So, we can create and interact with these fine looking controls. What else can we do? Like many of the widgets provided by Dijit, RadioButton and CheckBox provide methods you can hook into for notification when activity occurs. A full list of these events can be found in the API docs. For our next demo, we'll focus on the one you'll probably use most often: change.

registry.byId("topping1").on("change", function(isChecked){
        summaryNode.innerHTML = "Likes the salty!";
}, true);

registry.byId("topping2").on("change", function(isChecked){
        summaryNode.innerHTML = "Likes the sweet!";
}, true);

registry.byId("crust").on("change", function(isChecked){
    remarkNode.innerHTML = isChecked ? "Healthy gums!" : "";
}, true);

View Demo

We saw a sneak preview of this in our earlier value getters & setters demo. The pattern is simple since dojo/aspect lets us treat the widget method just the same way that we might treat a DOM event on a regular element. The listener function receives the checked state as a sole argument, and we respond by updating a message on the screen. The many events provided by these widgets opens up a broad range of interaction and form-logic options.


We will cover one more variation on the boolean-state button: dijit/form/ToggleButton. A toggle button is a button that has two states. It is functionally very similar to CheckBox and RadioButton, but the user interface is different. Each state can contain an icon, text, or both. The icon is defined using a CSS class.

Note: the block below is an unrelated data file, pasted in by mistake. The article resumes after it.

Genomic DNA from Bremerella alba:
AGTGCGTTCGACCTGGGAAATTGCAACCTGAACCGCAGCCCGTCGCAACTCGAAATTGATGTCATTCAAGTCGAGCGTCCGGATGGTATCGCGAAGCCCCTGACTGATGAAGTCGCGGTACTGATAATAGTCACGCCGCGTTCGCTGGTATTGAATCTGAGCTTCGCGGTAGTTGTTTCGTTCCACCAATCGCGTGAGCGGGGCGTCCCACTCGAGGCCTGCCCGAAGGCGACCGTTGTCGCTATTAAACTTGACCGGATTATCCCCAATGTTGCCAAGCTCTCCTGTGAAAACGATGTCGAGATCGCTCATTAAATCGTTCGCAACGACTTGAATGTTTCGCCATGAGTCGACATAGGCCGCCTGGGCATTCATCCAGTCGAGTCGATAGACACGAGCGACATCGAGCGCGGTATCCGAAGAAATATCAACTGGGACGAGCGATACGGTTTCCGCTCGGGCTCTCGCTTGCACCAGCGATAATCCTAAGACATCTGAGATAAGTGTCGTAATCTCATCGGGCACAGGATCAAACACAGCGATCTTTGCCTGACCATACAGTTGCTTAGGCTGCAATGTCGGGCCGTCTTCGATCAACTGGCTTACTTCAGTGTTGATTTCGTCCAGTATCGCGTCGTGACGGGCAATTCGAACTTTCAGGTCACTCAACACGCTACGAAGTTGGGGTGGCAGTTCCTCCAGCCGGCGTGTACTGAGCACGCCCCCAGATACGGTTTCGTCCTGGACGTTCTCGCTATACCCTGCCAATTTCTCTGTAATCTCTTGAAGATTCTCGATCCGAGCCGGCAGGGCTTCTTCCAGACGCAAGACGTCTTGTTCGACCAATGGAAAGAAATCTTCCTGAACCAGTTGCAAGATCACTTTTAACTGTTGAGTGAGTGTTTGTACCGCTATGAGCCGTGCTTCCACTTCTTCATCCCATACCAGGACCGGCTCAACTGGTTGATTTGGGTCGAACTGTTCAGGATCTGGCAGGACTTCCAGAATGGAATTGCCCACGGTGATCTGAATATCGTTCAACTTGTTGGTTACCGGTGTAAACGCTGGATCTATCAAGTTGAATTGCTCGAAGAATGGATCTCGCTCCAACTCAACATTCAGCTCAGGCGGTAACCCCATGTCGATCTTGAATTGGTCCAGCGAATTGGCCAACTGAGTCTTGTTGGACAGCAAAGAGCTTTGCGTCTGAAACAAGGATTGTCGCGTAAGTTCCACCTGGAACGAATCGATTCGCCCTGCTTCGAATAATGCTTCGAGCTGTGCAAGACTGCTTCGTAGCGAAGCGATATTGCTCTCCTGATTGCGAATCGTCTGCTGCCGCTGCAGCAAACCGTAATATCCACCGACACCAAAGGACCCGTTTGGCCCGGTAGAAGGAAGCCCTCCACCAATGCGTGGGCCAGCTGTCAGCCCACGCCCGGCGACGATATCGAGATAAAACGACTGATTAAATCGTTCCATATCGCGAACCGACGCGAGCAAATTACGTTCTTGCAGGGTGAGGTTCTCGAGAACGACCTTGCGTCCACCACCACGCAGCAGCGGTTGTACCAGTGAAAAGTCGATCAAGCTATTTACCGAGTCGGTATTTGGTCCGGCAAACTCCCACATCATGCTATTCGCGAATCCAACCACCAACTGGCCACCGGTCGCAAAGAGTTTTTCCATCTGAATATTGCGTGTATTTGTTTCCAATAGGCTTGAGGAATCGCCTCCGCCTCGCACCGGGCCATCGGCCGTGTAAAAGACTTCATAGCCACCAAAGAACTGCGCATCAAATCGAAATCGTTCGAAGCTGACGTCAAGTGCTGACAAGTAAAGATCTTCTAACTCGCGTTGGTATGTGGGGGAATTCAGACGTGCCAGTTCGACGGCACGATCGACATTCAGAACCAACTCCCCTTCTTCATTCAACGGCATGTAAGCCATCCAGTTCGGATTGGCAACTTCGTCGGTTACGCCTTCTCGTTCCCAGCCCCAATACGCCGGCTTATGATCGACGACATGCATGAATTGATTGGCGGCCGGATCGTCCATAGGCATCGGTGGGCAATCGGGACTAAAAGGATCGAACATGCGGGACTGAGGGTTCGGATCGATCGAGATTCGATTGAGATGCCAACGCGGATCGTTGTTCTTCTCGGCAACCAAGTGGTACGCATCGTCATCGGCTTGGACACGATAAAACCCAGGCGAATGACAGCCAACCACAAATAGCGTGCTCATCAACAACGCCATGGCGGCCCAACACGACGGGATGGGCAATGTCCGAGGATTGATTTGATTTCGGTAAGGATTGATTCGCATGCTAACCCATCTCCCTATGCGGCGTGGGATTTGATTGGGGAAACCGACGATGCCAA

<input type="checkbox" dojoType="dijit/form/ToggleButton" checked iconClass="dijitCheckBoxIcon" label="Toggle Me">
var myToggleButton = new ToggleButton({
    checked: true,
    iconClass: "dijitCheckBoxIcon",
    label: "Toggle Me, Too."
}, "toggleButtonProgrammatic");

View Demo

In this widget, the label property is mandatory for correct functionality. Like all other properties, after initialization, label and iconClass can be updated via the set method:

// provide a new label for the button
myToggleButton.set("label", "New Label");

// hook a .recent rule in our stylesheet
myToggleButton.set("iconClass", "recent");

Note that you must use the <var>widget</var>.set() method; simply assigning the property will not update the widget properly.


Dijit's out-of-the-box form widgets meet many of the most common requirements for user input and selection. CheckBox, RadioButton, and ToggleButton are three widget classes that help you provide a richer, more visually engaging and consistent user experience. There are other widgets in Dijit that you may want to familiarize yourself with if forms are an important part of your project: dijit/Menu (and the dijit/CheckedMenuItem), dijit/form/Select and related widgets FilteringSelect, ComboBox and MultiSelect. The dojox/form package has even more options—and when that's not enough, you'll find dijit/form/_FormWidget an extremely useful base to build on. That, however, is a topic for another tutorial.